Dissertations are often the nightmare that keeps students up at night in the final year of their degree, requiring countless hours of careful study in the library, as well as a heap of creativity and gallons of coffee.
But what if the engineering industry could make use of them as more than just an academic headache? Dr Anastasia Mylona, Research Manager for the Chartered Institute of Building Services Engineers, wrote about her experience with a pioneering scheme to do just that.
Every year in the UK and around the world students are putting thousands and thousands of man hours into high-level research at some of the world’s top institutions. While some of them will go on to further study, publish their work or even become famous academics in their fields, most of these works will be handed in at the end of the year and forgotten about. It seems like a waste, but how can this work be turned to the public good?
These students also face a quandary themselves: The famous Catch-22 situation that faces all University leavers looking for their first job is that so many employers also want real-world experience, not just academic qualifications. So what is to be done? Achieving the top grades requires many hours of work and study, yet employers also expect experience of what is a full-time job.
Here, the National Union of Students has seen an opening. They have set up a programme called ‘Dissertations for Good’, which seeks to link students and industry, in order to have them collaborate on projects that benefit the world at large. This is a scheme that CIBSE has been active in supporting, and that I have had first-hand experience of through our work with students.
|Students at top universities spend thousands of hours on their dissertations|
The beauty of such a scheme is that it works both ways – the student’s knowledge of the subject is enhanced, and this is fed into the dissertation, but the industry also gains from their hard work and expertise. Recently I have been working with seven engineering students supervised by Dr Ali Bahadori-Jahromi from the department of Civil Engineering in the University of West London (UWL) to update CIBSE’s resources, including climate change information for building adaptation and testing the new CIBSE weather files in building performance simulation.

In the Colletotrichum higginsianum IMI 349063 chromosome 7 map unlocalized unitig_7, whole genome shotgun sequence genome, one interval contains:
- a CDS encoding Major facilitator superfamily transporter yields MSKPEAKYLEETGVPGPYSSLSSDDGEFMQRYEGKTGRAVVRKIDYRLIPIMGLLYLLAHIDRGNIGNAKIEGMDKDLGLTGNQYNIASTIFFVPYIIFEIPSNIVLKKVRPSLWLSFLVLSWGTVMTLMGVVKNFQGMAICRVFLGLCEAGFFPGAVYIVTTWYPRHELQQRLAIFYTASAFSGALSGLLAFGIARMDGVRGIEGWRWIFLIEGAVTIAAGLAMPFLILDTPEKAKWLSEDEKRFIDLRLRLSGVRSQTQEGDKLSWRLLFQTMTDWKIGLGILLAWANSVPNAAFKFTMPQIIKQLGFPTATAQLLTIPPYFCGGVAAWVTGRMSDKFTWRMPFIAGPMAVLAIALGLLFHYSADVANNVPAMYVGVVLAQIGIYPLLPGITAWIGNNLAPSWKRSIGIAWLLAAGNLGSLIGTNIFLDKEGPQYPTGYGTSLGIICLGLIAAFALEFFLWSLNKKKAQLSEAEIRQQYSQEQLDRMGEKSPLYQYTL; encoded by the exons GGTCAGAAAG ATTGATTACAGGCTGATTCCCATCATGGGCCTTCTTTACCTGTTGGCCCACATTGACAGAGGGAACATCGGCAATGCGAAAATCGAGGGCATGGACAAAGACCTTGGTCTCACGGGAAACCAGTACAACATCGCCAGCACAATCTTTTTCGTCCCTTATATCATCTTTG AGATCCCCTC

One of the best things about working in this partnership wasn’t just the work that was done during the project, but also learning about the work that hadn’t been done. By exploring this area, we opened the door to countless opportunities for further study and collaboration that have evolved into stand-alone projects of their own. Recent extreme weather events in the UK have shown that now is more important than ever to be studying their effects on buildings, which is why we will now be sponsoring a PhD on resilience to extreme weather at UWL.
|Storm Desmond bears down on the UK (Image courtesy of NOAA)|
One of the most valuable part of an engineering degree is the potential to work on practical issues that have a direct impact on industry, and it is often the most important part of a young engineer’s development. It’s also work from which wider society can directly benefit – this particular knowledge will be instrumental in further research which will decide how we react to extreme weather in buildings and construction, and could save lives and millions of pounds a year.
The work done by students has the potential to have enormous practical value. It’s up to the industry as a whole to go out there, and discover these opportunities for themselves!
Anastasia Mylona, Research Manager for the Chartered Institute of Building Services Engineers (CIBSE), took part in the Dissertations for Good pilot because she was keen to give students the experience of working on practical issues while also using their new knowledge.